Ash dragged his scarlet army coat closer around himself. His eyes were suddenly vulnerable and fragile, as he looked away. ‘I’m not pure, Violet. I wish I could be for you.’ It took a moment for me to register that he’d used my name. But then he brightened. ‘I’ve got a shooter. You pull a sword… I go bang, bang.’

  I lifted my eyebrow. ‘Fight a lot of hunters then?’

  He shrugged. ‘I don’t fight. Unless someone fights me.’

  There it was again. That sense Ash wasn’t the same as Eden and his army. And that I’d been fed only secrets and half-truths by Rebel.

  How could I be this relaxed, leaning against a silver birch, with my shopping at my feet in the snow, chatting to a vampire, like he was some bloke from Utopia Estate?

  Yet this was the most…human…conversation I’d had since the supernatural had fallen into my world.

  I rubbed my hand against the rough bark. ‘Your lot don’t call me Violet. Get down with the monster insulting already.’

  Ash flinched. Then he pushed against me, gently but insistently, holding me against the birch.

  I could’ve thrown Ash off, but I didn’t want to give up the thud of his heart, the heat of his cheek, and his heavy coat warming me against the winter breeze.

  In the arms of a Geek Fang, I felt…safe.

  He stroked a light touch to the base of my neck and I shuddered; explosions of buzzing nerve endings, for once nothing but pure pleasure, radiated down from my shoulder blades.

  As I quivered, he murmured, ‘Y
ou’re no monster: you’re one of ours. Sexy, smart, gorgeous—’

  I laughed. ‘Yeah, got the point.’

  ‘Do you?’ He licked up my neck, over my quick beating artery. My breath faltered. How had I forgotten the fangs? Maybe about the time he’d been calling me sexy? Or maybe Phoenix had been right and I craved death. ‘And your blood? Just like you, it’s powerful.’

  Ash’s fangs grazed my neck.

  I should’ve been disgusted. Furious. Terrified.

  Instead, I closed my eyes and flew on the thrill.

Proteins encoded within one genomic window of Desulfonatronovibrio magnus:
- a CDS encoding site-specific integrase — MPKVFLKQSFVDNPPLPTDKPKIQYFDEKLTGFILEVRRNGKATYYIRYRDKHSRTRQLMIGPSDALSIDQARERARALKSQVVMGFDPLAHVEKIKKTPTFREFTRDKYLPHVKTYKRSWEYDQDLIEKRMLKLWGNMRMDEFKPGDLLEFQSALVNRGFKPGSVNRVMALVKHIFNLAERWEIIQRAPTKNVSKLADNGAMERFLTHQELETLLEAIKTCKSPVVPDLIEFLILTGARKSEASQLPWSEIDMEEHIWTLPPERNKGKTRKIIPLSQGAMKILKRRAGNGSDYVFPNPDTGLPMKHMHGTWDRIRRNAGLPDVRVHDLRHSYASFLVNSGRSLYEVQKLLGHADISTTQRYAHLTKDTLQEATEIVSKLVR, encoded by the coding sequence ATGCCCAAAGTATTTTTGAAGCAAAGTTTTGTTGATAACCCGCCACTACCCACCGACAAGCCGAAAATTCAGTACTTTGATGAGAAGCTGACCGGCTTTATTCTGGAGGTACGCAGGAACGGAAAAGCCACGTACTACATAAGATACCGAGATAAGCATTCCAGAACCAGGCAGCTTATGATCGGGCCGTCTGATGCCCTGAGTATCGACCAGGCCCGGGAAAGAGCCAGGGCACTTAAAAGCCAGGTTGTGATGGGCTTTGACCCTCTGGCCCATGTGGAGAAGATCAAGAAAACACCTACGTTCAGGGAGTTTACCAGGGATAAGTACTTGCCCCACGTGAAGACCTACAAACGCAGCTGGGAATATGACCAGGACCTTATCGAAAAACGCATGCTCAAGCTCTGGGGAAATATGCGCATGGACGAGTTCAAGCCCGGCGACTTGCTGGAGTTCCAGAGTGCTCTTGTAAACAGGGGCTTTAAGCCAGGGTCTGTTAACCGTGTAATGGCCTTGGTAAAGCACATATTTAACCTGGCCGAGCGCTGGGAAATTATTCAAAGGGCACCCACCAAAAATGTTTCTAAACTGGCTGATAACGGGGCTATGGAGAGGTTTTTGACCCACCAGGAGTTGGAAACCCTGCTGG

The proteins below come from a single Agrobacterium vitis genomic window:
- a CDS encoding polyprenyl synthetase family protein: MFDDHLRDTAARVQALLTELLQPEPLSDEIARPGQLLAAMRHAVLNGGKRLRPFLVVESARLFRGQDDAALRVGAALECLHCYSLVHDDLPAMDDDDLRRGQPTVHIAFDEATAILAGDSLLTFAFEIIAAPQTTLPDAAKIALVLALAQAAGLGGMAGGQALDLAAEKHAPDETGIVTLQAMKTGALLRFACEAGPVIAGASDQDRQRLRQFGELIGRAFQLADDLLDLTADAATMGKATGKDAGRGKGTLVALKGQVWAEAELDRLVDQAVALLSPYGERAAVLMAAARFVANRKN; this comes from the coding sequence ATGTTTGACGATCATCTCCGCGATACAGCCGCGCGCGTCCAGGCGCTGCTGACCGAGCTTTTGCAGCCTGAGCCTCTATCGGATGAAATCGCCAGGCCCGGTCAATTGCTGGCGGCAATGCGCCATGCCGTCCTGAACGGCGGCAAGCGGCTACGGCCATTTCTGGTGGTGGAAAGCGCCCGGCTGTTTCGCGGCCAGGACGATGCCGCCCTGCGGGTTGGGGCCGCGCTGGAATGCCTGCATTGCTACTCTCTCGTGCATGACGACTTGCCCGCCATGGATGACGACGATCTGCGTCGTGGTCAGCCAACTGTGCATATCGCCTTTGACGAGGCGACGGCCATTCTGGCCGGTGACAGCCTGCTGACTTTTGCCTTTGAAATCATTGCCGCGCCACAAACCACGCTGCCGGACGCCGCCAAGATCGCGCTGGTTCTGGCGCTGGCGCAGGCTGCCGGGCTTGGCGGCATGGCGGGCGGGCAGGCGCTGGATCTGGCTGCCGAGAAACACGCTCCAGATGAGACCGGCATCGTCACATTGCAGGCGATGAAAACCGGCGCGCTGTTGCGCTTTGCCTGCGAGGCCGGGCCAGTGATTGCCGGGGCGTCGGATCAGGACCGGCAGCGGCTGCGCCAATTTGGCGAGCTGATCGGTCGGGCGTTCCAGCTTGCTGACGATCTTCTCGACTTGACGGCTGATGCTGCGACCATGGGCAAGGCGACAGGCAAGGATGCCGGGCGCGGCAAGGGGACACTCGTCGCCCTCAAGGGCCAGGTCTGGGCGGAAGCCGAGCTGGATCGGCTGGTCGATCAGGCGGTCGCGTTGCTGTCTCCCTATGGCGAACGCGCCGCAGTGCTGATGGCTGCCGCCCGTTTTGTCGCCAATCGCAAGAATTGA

A growl, and the reassuring weight of Ash was lifted away from me.

  Bellows and snarls echoed through the heath and up to the grey snow skies.

  Bereft, I opened my eyes.

  Rebel — in all his righteous wings out glory — towered next to a veined marble memorial. He’d yanked Ash away from me, tossing him into a patch of dead bracken.

  Rebel’s glance at me was assessing. Then he unsheathed his sword.

  Ash sprawled in the bracken and beamed. ‘What’s with the possessive boyfriend act, angel.’

  It was like two gang leaders at school fighting over the same girl. Romeo and Juliet Hackney style.

  Ash’s hand edged towards his waist.

  His shooter.

  Heart pounding, I strode towards Rebel. ‘Put your dick away, punk boy, this isn’t a pissing competition.’

  Rebel blushed, but he slipped his sword back.

  Ash rested his hand across his stomach, as if he’d never intended to go for his weapon.

  ‘What’s with the Don Juan act, Brigadier?’ Rebel hauled Ash up by the collar of his coat, backhanding him and splitting his lip.

  Ash hissed, before clouting Rebel in the guts.

  I shook my head as I dived between them. ‘So much for your I don’t fight routine.’

  I gripped Ash by the arm, but he shook me off.

  ‘I didn’t lie,’ Ash was watching me closely like it mattered to him that I believed him. ‘I said, unless someone fights me. Including crazy retro angels.’

  Rebel roared, launching himself at Ash, but Ash laughed as he dodged. Then he slipped off his army coat, and his wings burst out in dove grey majesty.